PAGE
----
Journal of comparative physiology

, Volume 134, Issue 4, pp 287–292 | Cite as

Seasonal variability in the responses of the domestic fowl,Gallus domesticus, to endotoxemia

  • G. F. Merrill
  • M. Rosolowsky
  • G. J. Grover


The domestic fowl is reported to be extremely resistant toE. coli endotoxemia. We reported (Merrill et al., 1978) that in our hands this species displayed a lowlevel sensitivity similar to that seen in mammals. The discrepancy between previous reports and our recent findings could result from 1) seasonal differences in the responses of the domestic fowl to endotoxemia, 2) the age and nutritional status of animals used in these various studies, and/or 3) the toxicity of the different endotoxins used. Since there is a paucity of information regarding seasonal influences on the responses of experimental animals to shock and trauma, we have extended our earlier studies (conducted in October, fall group) to each of the remaining seasons of the year.

Overnight, fasted, unanesthetized white Leghorn roosters (N=38) weighing 2.44±0.6 kg were injected intravenously with anE. coli endotoxin suspension (2.5 mg/kg). A separate group of birds (N=8) were injected with 0.9% saline. Plasma glucose, lactate, corticosterone, arterial blood gases and pH and selected hemodynamic variables were monitored for 24h or until death. Only four of eleven endotoxemic fall birds survived 24 h (LD64). All winter birds (N=9) survived the challenge (LDO), while seven of nine spring and summer-challenged animals (N=9 each group) survived for 24 h (LD22 both groups). The preterminal hypoglycemia and progressive lactacidemia seen in similarly-challenged mammals did not occur in any group. Plasma glucose levels in the fall group (least resistant) were significantly lower than in all other groups. The winter group (most resistant) showed the highest glucose levels. Elevation of plasma corticosterone following the endotoxin challenge was greatest in the winter group and least in the fall group. Similar corticosterone increases were seen in the spring and summer groups. We conclude that resistance to endotoxemia in the domestic fowl is influenced by the season of the year and that such seasonal influences are reflected, in part, by circulating levels of glucose and corticosterone.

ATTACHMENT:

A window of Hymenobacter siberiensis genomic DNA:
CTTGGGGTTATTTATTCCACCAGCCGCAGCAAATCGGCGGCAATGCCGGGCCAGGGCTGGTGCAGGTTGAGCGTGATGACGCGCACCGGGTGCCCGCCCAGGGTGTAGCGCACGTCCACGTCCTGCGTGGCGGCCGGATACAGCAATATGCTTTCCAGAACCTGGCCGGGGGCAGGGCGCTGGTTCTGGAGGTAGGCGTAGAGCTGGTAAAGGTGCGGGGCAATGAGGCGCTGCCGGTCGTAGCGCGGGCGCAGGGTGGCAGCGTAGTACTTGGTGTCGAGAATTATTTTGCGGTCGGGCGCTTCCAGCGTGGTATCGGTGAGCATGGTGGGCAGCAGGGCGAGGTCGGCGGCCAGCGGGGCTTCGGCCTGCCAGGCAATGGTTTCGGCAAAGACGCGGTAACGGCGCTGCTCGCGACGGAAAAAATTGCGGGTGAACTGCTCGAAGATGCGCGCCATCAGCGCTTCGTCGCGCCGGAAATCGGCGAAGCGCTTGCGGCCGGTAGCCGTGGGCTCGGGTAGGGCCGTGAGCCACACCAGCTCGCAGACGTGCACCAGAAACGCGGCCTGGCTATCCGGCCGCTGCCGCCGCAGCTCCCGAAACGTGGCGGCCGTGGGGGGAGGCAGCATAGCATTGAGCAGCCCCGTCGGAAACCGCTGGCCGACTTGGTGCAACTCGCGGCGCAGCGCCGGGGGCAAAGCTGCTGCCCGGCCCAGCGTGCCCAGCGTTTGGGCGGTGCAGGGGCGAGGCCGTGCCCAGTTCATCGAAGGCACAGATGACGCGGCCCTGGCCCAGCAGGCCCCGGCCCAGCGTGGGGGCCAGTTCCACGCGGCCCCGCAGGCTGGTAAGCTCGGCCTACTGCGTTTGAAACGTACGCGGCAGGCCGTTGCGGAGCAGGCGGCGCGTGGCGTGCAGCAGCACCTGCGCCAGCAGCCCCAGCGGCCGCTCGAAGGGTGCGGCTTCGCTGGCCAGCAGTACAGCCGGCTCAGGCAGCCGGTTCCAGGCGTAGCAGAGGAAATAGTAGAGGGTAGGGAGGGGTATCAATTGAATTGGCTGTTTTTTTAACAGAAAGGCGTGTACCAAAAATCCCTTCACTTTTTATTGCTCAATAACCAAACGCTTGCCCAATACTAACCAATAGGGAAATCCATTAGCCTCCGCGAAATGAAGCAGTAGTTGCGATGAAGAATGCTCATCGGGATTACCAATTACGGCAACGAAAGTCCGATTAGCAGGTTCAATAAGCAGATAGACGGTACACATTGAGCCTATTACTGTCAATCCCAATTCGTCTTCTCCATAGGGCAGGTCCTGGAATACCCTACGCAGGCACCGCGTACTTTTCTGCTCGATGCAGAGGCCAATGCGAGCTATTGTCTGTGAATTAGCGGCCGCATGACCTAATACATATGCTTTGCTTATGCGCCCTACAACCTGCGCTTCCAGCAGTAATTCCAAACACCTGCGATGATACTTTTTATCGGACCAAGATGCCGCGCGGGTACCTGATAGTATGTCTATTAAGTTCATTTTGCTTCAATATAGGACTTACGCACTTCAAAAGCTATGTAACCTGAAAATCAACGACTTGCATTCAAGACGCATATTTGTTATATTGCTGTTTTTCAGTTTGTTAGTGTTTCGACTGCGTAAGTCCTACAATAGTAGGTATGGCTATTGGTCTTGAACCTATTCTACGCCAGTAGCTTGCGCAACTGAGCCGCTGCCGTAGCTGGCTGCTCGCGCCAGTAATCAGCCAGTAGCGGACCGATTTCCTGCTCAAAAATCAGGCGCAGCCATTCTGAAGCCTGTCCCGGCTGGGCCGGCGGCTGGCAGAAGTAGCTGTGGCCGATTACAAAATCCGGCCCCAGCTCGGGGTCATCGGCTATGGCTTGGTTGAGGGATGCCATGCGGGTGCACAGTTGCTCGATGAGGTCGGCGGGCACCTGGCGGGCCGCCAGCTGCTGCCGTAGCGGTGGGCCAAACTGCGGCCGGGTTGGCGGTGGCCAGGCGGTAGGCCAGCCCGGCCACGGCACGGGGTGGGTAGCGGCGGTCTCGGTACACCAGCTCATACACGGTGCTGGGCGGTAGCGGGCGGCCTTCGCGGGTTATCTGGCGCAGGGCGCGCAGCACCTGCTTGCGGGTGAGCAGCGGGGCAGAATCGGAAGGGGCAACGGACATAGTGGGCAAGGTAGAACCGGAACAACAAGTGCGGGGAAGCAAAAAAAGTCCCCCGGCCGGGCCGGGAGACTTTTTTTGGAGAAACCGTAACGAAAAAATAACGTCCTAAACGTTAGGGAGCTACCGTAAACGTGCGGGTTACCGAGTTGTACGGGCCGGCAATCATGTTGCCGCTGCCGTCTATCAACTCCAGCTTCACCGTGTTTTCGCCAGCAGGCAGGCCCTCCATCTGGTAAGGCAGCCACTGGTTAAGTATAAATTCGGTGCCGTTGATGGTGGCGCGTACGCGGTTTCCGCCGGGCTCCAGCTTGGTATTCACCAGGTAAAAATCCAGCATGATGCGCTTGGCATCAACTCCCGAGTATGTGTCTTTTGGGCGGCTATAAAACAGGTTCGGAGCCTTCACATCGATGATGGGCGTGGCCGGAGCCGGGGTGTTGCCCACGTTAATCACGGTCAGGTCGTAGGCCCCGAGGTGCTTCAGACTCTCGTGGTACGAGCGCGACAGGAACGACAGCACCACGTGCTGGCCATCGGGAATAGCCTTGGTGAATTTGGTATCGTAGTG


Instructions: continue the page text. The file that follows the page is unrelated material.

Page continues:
Plasma Glucose Hypoglycemia Corticosterone Plasma Glucose Level Seasonal Variability 
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Copyright information

© Springer-Verlag 1979

Authors and Affiliations

  • G. F. Merrill
    • 1
  • M. Rosolowsky
    • 1
  • G. J. Grover
    • 1
  1. 1.Department of PhysiologyCook College, Rutgers, The State UniversityNew BrunswickUSA

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